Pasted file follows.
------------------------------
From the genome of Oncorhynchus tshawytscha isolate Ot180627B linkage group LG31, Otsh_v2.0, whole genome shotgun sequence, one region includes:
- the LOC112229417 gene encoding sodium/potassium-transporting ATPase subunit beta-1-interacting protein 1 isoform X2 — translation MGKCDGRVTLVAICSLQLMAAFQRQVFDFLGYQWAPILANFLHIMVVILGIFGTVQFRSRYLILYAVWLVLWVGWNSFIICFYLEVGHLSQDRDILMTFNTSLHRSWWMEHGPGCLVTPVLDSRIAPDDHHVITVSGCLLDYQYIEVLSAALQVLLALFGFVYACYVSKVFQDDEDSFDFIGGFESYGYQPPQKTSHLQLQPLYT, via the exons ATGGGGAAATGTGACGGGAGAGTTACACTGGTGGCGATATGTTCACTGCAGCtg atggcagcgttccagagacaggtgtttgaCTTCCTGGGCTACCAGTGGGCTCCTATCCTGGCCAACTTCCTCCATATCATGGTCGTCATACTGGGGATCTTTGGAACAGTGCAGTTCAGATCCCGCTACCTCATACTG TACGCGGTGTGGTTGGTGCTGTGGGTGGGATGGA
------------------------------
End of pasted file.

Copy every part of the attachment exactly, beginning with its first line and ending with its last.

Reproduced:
From the genome of Oncorhynchus tshawytscha isolate Ot180627B linkage group LG31, Otsh_v2.0, whole genome shotgun sequence, one region includes:
- the LOC112229417 gene encoding sodium/potassium-transporting ATPase subunit beta-1-interacting protein 1 isoform X2 — translation MGKCDGRVTLVAICSLQLMAAFQRQVFDFLGYQWAPILANFLHIMVVILGIFGTVQFRSRYLILYAVWLVLWVGWNSFIICFYLEVGHLSQDRDILMTFNTSLHRSWWMEHGPGCLVTPVLDSRIAPDDHHVITVSGCLLDYQYIEVLSAALQVLLALFGFVYACYVSKVFQDDEDSFDFIGGFESYGYQPPQKTSHLQLQPLYT, via the exons ATGGGGAAATGTGACGGGAGAGTTACACTGGTGGCGATATGTTCACTGCAGCtg atggcagcgttccagagacaggtgtttgaCTTCCTGGGCTACCAGTGGGCTCCTATCCTGGCCAACTTCCTCCATATCATGGTCGTCATACTGGGGATCTTTGGAACAGTGCAGTTCAGATCCCGCTACCTCATACTG TACGCGGTGTGGTTGGTGCTGTGGGTGGGATGGA